New Blood showed at the Manluk Theatre Sept. 11, 2021. (Shaela Dansereau/BLACK PRESS NEWS MEDIA)

New Blood showed at the Manluk Theatre Sept. 11, 2021. (Shaela Dansereau/BLACK PRESS NEWS MEDIA)

New Blood receives standing ovation at Manluk Theatre

New Blood took the stage at Manluk Theatre Sept. 11, 2021.

‘New Blood’ took the stage at Manluk Theatre in Wetaskiwin on Sept. 11, 2021, to tell a story of trauma and reconciliation through dance and music.

Featuring Blackfoot music and contemporary music by Peter Gabriel, the show came to life with its incorporation of dance and storytelling.

Starring a young woman from Strathmore in the lead role, New Blood was inspired by the life of Chief Vincent Yellow Old Woman and his experience as a child in residential school and how he reclaimed his identity and way of life.

This year was the 10th cast of students performing the show and the execution was on point.

There was a haunting quality that encompassed the show, which contrasted starkly — yet beautifully with the bold visuals of the Indigenous artwork projected across the stage and the performers.

The way the dancers twisted and lilted on stage was mesmerizing, as if you were getting sucked into the enchantment of mother nature- a goal of theirs as ‘spirit dancers.’ This in the combination with the flow of the aerial silks being used to create the teepee and tear down and create again was an incredibly creative way of showing the damage that residential schools had to Indigenous communities and their spirit.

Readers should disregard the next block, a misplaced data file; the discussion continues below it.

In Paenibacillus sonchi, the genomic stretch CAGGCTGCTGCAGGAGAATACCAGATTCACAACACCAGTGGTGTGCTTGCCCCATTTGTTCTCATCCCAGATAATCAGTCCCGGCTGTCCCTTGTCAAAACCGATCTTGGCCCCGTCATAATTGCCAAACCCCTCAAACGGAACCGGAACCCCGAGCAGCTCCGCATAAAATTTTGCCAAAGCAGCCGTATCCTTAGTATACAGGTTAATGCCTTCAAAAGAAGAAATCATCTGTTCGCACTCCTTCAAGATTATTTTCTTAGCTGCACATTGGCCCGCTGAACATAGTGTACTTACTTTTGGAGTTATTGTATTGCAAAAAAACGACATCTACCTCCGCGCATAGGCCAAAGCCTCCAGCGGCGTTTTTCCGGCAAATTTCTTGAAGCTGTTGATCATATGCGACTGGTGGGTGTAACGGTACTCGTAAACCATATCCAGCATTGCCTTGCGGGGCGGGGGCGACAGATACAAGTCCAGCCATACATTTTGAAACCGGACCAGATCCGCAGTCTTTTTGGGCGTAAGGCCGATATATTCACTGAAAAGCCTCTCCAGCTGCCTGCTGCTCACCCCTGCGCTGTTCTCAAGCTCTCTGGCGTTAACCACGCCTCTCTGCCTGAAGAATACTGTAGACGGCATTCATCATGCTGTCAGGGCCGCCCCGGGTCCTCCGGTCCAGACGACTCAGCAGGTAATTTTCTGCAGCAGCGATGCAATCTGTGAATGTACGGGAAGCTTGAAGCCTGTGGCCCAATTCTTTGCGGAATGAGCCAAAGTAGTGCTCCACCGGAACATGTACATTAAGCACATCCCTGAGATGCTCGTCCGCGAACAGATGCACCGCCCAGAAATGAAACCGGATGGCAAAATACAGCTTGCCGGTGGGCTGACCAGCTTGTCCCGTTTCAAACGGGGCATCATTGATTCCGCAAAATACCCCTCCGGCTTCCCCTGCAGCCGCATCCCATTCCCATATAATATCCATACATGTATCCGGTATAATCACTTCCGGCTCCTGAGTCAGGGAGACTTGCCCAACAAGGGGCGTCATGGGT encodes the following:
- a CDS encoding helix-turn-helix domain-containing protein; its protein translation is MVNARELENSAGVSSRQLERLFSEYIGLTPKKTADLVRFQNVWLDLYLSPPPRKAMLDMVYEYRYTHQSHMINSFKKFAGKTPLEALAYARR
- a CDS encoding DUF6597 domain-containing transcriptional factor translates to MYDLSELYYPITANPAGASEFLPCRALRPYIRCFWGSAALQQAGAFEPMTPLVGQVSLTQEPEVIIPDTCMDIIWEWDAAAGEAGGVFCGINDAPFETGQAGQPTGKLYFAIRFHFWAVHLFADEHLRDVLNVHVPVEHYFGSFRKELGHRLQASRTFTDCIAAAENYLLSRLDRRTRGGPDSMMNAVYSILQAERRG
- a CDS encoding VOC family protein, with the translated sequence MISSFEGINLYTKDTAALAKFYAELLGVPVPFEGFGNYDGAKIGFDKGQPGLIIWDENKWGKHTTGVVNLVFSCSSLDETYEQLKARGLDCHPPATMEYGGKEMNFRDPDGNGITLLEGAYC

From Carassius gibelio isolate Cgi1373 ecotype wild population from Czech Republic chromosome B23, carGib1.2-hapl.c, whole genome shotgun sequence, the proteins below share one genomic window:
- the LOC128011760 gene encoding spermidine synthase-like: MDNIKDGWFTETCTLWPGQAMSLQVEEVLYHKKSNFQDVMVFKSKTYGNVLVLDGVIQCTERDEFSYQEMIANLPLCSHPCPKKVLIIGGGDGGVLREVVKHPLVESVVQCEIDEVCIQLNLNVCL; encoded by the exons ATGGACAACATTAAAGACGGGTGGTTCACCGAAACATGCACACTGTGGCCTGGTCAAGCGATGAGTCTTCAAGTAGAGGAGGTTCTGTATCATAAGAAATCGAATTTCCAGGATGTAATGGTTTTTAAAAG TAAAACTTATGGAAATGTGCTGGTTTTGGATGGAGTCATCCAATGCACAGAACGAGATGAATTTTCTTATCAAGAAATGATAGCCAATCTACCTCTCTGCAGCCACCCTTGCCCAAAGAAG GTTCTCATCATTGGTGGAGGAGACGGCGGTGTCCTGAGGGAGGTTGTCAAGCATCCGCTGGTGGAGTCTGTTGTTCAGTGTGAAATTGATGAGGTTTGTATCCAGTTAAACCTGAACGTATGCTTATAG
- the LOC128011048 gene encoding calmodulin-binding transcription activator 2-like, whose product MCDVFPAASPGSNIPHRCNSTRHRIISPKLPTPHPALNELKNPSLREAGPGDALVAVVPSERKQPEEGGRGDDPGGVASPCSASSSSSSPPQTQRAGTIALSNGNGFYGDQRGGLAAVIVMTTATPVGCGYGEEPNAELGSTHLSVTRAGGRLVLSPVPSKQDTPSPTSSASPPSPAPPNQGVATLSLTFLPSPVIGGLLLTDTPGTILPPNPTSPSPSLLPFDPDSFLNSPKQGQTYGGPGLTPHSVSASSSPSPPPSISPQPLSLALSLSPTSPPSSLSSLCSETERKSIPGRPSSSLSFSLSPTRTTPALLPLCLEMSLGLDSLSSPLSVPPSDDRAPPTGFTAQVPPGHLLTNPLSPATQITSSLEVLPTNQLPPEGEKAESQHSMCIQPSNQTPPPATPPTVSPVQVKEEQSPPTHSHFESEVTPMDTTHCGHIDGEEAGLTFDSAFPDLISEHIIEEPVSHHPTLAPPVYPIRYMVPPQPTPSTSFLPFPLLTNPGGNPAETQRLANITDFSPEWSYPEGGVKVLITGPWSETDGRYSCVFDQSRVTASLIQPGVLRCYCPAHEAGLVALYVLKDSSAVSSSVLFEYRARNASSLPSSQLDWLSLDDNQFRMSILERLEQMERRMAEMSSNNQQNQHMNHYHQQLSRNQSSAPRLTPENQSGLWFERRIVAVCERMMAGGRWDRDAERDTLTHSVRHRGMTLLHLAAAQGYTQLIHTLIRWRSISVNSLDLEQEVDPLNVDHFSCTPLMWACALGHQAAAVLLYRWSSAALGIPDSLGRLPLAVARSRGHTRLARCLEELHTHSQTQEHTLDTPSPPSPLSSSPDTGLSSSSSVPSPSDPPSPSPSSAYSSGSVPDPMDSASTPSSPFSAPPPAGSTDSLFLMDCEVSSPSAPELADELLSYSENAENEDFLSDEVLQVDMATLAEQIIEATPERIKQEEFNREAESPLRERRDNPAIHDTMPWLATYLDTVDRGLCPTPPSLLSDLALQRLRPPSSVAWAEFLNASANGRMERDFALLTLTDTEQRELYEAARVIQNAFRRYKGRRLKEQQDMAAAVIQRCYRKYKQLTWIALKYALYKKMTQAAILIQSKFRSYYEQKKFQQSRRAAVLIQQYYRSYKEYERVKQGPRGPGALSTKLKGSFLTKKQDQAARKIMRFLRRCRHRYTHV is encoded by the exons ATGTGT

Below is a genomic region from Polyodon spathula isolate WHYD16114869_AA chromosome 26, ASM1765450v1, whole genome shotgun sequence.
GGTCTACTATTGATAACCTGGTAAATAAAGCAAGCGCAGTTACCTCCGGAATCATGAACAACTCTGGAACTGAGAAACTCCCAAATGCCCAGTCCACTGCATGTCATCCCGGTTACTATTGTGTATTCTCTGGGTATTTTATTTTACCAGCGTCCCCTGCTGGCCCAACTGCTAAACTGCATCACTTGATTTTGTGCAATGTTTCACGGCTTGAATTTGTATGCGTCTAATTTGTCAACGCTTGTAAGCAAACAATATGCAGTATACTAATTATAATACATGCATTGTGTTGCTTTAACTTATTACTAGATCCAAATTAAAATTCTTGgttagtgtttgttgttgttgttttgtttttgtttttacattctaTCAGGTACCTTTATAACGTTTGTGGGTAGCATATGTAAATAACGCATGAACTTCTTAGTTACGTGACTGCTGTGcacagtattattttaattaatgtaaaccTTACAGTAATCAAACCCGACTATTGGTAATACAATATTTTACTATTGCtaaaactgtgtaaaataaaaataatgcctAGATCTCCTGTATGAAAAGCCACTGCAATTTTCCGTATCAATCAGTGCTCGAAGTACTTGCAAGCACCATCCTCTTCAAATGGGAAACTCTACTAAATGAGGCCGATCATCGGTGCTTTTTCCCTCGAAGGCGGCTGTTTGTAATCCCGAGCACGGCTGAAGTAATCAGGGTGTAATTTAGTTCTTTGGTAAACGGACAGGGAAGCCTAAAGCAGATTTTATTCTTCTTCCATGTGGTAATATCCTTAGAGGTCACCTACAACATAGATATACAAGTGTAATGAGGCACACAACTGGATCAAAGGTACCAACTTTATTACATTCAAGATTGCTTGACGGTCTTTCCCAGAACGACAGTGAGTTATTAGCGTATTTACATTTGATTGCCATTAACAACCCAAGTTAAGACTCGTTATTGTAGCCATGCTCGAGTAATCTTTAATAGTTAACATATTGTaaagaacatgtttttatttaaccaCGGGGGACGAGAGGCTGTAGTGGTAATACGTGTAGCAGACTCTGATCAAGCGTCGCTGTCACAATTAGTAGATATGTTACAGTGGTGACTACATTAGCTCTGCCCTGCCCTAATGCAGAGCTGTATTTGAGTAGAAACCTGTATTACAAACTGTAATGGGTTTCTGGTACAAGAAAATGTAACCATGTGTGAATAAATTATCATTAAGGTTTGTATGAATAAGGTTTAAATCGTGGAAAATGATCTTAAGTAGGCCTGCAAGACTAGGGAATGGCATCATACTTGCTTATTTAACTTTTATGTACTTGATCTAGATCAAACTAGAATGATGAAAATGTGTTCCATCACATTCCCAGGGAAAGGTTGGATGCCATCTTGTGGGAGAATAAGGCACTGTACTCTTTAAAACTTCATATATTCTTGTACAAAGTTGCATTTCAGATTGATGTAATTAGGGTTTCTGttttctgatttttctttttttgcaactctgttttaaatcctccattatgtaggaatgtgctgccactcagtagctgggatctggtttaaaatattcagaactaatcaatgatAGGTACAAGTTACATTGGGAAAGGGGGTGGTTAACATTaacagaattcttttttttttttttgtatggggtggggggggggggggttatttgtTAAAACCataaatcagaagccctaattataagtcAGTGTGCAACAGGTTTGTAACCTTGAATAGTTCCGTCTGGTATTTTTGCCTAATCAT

As the animals were slaughtered and their pelts taken for the fur trade — all communicated through dance, the sense of panic was palpable from the lead, aided by the powerful acoustics of the talented singers side stage.

The male lead playing the priest was incredibly eerie. Wearing a plastic white mask, he would glide across the stage like a faceless ghost in the shadows to steal the Indigenous children in the night. His daunting nature on stage subtle, yet terrifying.

When the spirit dancers continued to try to break the children free of the mental and physical prison that was the residential school, it was a vivid representation of the Creator trying to call the children home.

At the end of the performance audience members gave a standing ovation, and in discussions with cast and crew following lights up, many spoke to the crowd saying how the show brought them as an audience member to tears.

Without dialogue New Blood still managed to tell an entire story of rising from the ashes; highly recommend catching the next performance of this Alberta-created show.